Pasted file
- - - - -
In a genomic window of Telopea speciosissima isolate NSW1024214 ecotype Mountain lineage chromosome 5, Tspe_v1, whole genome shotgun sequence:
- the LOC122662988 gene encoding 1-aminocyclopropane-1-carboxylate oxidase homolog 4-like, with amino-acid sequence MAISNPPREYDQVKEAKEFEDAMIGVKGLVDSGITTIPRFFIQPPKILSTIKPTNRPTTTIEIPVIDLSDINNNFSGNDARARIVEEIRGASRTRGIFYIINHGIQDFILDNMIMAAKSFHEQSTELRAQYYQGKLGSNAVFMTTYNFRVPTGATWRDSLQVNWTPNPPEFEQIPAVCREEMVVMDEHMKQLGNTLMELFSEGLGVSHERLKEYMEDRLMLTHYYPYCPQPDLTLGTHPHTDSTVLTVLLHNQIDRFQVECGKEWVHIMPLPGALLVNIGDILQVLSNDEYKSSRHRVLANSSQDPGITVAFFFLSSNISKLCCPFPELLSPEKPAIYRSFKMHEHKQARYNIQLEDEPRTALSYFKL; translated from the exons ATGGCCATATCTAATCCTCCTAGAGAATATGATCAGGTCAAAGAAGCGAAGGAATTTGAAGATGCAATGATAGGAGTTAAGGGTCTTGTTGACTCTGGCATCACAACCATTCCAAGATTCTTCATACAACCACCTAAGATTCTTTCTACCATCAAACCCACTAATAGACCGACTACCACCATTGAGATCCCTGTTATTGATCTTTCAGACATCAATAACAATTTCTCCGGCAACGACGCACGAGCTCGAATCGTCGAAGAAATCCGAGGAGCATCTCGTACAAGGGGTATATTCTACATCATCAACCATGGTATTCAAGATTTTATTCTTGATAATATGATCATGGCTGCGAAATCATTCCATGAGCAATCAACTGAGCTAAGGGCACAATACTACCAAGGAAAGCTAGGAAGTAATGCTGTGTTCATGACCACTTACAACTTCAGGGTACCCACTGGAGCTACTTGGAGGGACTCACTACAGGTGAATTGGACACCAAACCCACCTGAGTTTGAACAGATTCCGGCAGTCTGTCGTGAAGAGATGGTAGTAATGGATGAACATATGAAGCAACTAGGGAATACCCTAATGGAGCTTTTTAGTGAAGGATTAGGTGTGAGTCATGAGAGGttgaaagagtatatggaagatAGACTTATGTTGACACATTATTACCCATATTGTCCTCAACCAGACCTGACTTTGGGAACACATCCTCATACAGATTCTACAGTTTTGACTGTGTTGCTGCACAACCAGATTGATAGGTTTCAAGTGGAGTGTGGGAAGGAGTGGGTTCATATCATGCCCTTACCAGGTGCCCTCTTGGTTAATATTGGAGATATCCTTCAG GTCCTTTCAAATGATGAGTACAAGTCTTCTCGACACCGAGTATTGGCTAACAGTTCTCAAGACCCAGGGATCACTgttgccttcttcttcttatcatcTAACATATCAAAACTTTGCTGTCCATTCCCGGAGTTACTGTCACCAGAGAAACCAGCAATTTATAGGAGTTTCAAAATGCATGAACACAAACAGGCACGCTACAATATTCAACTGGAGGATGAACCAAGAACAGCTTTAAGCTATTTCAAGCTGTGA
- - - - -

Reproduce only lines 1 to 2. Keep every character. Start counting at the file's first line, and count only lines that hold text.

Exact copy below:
In a genomic window of Telopea speciosissima isolate NSW1024214 ecotype Mountain lineage chromosome 5, Tspe_v1, whole genome shotgun sequence:
- the LOC122662988 gene encoding 1-aminocyclopropane-1-carboxylate oxidase homolog 4-like, with amino-acid sequence MAISNPPREYDQVKEAKEFEDAMIGVKGLVDSGITTIPRFFIQPPKILSTIKPTNRPTTTIEIPVIDLSDINNNFSGNDARARIVEEIRGASRTRGIFYIINHGIQDFILDNMIMAAKSFHEQSTELRAQYYQGKLGSNAVFMTTYNFRVPTGATWRDSLQVNWTPNPPEFEQIPAVCREEMVVMDEHMKQLGNTLMELFSEGLGVSHERLKEYMEDRLMLTHYYPYCPQPDLTLGTHPHTDSTVLTVLLHNQIDRFQVECGKEWVHIMPLPGALLVNIGDILQVLSNDEYKSSRHRVLANSSQDPGITVAFFFLSSNISKLCCPFPELLSPEKPAIYRSFKMHEHKQARYNIQLEDEPRTALSYFKL; translated from the exons ATGGCCATATCTAATCCTCCTAGAGAATATGATCAGGTCAAAGAAGCGAAGGAATTTGAAGATGCAATGATAGGAGTTAAGGGTCTTGTTGACTCTGGCATCACAACCATTCCAAGATTCTTCATACAACCACCTAAGATTCTTTCTACCATCAAACCCACTAATAGACCGACTACCACCATTGAGATCCCTGTTATTGATCTTTCAGACATCAATAACAATTTCTCCGGCAACGACGCACGAGCTCGAATCGTCGAAGAAATCCGAGGAGCATCTCGTACAAGGGGTATATTCTACATCATCAACCATGGTATTCAAGATTTTATTCTTGATAATATGATCATGGCTGCGAAATCATTCCATGAGCAATCAACTGAGCTAAGGGCACAATACTACCAAGGAAAGCTAGGAAGTAATGCTGTGTTCATGACCACTTACAACTTCAGGGTACCCACTGGAGCTACTTGGAGGGACTCACTACAGGTGAATTGGACACCAAACCCACCTGAGTTTGAACAGATTCCGGCAGTCTGTCGTGAAGAGATGGTAGTAATGGATGAACATATGAAGCAACTAGGGAATACCCTAATGGAGCTTTTTAGTGAAGGATTAGGTGTGAGTCATGAGAGGttgaaagagtatatggaagatAGACTTATGTTGACACATTATTACCCATATTGTCCTCAACCAGACCTGACTTTGGGAACACATCCTCATACAGATTCTACAGTTTTGACTGTGTTGCTGCACAACCAGATTGATAGGTTTCAAGTGGAGTGTGGGAAGGAGTGGGTTCATATCATGCCCTTACCAGGTGCCCTCTTGGTTAATATTGGAGATATCCTTCAG GTCCTTTCAAATGATGAGTACAAGTCTTCTCGACACCGAGTATTGGCTAACAGTTCTCAAGACCCAGGGATCACTgttgccttcttcttcttatcatcTAACATATCAAAACTTTGCTGTCCATTCCCGGAGTTACTGTCACCAGAGAAACCAGCAATTTATAGGAGTTTCAAAATGCATGAACACAAACAGGCACGCTACAATATTCAACTGGAGGATGAACCAAGAACAGCTTTAAGCTATTTCAAGCTGTGA